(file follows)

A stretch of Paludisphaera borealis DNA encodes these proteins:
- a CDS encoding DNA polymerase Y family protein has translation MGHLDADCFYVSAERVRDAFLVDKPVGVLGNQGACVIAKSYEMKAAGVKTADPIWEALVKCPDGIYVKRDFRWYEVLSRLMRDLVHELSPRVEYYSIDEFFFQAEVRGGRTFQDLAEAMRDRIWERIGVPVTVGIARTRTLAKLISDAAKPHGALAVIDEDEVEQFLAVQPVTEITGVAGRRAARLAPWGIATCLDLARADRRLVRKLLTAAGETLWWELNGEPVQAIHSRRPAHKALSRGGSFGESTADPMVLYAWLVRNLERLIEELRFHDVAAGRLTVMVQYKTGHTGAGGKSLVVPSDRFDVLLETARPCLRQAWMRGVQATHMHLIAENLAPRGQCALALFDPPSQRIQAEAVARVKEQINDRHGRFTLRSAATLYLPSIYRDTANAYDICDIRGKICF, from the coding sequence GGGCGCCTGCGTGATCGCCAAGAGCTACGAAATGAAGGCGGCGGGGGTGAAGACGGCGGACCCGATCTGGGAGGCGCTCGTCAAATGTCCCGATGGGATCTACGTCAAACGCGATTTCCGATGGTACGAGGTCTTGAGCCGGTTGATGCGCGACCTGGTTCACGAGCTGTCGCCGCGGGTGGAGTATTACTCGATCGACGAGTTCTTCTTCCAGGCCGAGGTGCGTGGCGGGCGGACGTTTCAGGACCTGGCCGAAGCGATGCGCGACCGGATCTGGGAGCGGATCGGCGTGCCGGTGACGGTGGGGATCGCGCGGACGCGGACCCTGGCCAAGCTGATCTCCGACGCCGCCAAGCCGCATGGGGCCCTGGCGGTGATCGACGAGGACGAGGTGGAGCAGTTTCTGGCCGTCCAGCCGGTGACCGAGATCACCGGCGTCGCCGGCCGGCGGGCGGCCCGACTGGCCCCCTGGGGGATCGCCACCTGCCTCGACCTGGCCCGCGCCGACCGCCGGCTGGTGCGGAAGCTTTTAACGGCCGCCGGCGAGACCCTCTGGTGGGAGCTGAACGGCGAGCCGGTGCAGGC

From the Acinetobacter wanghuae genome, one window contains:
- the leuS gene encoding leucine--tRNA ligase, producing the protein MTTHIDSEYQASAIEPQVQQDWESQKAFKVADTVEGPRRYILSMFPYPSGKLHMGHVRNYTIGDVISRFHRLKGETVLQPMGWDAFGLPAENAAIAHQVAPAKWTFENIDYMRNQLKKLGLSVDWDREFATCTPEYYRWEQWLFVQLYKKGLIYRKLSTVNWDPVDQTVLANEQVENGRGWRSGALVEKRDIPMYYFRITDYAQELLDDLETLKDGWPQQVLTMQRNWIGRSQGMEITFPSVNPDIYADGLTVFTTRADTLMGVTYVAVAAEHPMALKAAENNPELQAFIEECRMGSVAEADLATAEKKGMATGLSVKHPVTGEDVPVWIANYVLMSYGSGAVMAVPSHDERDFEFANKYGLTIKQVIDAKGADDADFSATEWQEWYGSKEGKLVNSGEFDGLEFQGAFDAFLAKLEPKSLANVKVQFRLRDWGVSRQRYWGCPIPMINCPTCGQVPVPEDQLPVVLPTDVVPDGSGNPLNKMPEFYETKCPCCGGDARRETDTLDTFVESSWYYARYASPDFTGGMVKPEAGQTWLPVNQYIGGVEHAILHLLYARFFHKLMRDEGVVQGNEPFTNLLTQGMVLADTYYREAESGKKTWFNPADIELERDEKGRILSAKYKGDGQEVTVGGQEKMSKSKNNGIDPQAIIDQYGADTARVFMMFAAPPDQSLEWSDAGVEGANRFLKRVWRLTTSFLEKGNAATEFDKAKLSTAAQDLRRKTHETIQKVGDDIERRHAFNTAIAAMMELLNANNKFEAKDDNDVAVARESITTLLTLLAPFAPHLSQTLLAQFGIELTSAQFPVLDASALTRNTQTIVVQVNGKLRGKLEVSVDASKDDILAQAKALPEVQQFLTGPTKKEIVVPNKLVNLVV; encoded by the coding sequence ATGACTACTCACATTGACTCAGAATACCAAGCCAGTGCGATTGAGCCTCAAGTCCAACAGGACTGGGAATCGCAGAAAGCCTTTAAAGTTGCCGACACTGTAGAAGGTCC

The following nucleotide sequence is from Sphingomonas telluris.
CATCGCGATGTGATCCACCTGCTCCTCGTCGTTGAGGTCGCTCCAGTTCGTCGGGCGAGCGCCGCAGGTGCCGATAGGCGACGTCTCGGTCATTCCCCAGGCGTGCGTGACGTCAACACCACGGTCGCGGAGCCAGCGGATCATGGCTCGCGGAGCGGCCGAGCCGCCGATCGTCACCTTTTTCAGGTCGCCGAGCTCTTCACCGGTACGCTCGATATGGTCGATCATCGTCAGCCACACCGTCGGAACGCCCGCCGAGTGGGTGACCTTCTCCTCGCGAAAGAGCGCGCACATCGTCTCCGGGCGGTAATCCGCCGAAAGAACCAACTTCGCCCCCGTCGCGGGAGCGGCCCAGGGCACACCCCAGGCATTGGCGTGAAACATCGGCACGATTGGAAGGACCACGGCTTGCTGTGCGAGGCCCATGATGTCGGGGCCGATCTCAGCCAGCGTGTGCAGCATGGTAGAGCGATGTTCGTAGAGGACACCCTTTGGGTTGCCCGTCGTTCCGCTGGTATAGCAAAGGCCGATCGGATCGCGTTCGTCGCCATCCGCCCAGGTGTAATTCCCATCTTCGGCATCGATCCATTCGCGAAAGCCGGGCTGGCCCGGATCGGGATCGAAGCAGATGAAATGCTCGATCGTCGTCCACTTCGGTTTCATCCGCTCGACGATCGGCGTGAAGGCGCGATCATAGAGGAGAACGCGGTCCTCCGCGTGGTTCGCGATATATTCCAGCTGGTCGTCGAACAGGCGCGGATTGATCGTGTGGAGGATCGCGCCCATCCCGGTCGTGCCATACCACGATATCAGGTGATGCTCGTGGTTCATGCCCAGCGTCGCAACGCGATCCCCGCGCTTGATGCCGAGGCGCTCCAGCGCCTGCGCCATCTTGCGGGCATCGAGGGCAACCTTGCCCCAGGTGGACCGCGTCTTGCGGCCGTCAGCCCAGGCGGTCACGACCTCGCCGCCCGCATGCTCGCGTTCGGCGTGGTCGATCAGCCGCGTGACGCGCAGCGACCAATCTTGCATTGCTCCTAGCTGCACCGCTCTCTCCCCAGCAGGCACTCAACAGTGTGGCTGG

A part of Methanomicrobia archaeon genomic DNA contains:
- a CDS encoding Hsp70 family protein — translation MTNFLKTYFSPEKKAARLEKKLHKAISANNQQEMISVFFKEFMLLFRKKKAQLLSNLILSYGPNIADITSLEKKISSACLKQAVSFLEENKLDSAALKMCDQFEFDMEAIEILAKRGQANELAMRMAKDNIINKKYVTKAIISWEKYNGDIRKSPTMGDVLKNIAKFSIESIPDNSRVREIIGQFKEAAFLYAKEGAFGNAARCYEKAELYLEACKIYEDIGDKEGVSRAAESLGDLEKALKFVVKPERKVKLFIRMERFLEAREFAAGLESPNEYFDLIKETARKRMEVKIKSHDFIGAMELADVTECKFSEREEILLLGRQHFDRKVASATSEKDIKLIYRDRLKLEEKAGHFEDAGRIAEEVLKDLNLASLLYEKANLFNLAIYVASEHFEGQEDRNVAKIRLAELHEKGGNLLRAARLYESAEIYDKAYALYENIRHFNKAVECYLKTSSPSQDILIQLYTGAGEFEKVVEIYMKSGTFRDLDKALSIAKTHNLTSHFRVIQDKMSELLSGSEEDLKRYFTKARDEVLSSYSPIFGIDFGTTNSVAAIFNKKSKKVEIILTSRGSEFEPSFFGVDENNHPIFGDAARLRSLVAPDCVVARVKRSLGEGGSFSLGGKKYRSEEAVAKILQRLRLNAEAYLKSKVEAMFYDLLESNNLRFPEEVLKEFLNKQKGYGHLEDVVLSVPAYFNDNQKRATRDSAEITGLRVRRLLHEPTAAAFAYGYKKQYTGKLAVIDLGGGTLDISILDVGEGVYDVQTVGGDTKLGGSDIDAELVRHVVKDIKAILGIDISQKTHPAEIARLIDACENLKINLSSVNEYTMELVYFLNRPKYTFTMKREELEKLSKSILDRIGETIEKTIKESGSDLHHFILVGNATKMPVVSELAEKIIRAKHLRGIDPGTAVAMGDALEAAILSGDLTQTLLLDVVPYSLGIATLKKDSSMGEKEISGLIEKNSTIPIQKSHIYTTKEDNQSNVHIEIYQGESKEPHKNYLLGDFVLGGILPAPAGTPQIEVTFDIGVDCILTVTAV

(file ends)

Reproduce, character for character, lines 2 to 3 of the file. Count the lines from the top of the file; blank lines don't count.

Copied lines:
- a CDS encoding DNA polymerase Y family protein has translation MGHLDADCFYVSAERVRDAFLVDKPVGVLGNQGACVIAKSYEMKAAGVKTADPIWEALVKCPDGIYVKRDFRWYEVLSRLMRDLVHELSPRVEYYSIDEFFFQAEVRGGRTFQDLAEAMRDRIWERIGVPVTVGIARTRTLAKLISDAAKPHGALAVIDEDEVEQFLAVQPVTEITGVAGRRAARLAPWGIATCLDLARADRRLVRKLLTAAGETLWWELNGEPVQAIHSRRPAHKALSRGGSFGESTADPMVLYAWLVRNLERLIEELRFHDVAAGRLTVMVQYKTGHTGAGGKSLVVPSDRFDVLLETARPCLRQAWMRGVQATHMHLIAENLAPRGQCALALFDPPSQRIQAEAVARVKEQINDRHGRFTLRSAATLYLPSIYRDTANAYDICDIRGKICF, from the coding sequence GGGCGCCTGCGTGATCGCCAAGAGCTACGAAATGAAGGCGGCGGGGGTGAAGACGGCGGACCCGATCTGGGAGGCGCTCGTCAAATGTCCCGATGGGATCTACGTCAAACGCGATTTCCGATGGTACGAGGTCTTGAGCCGGTTGATGCGCGACCTGGTTCACGAGCTGTCGCCGCGGGTGGAGTATTACTCGATCGACGAGTTCTTCTTCCAGGCCGAGGTGCGTGGCGGGCGGACGTTTCAGGACCTGGCCGAAGCGATGCGCGACCGGATCTGGGAGCGGATCGGCGTGCCGGTGACGGTGGGGATCGCGCGGACGCGGACCCTGGCCAAGCTGATCTCCGACGCCGCCAAGCCGCATGGGGCCCTGGCGGTGATCGACGAGGACGAGGTGGAGCAGTTTCTGGCCGTCCAGCCGGTGACCGAGATCACCGGCGTCGCCGGCCGGCGGGCGGCCCGACTGGCCCCCTGGGGGATCGCCACCTGCCTCGACCTGGCCCGCGCCGACCGCCGGCTGGTGCGGAAGCTTTTAACGGCCGCCGGCGAGACCCTCTGGTGGGAGCTGAACGGCGAGCCGGTGCAGGC

From the Acinetobacter wanghuae genome, one window contains: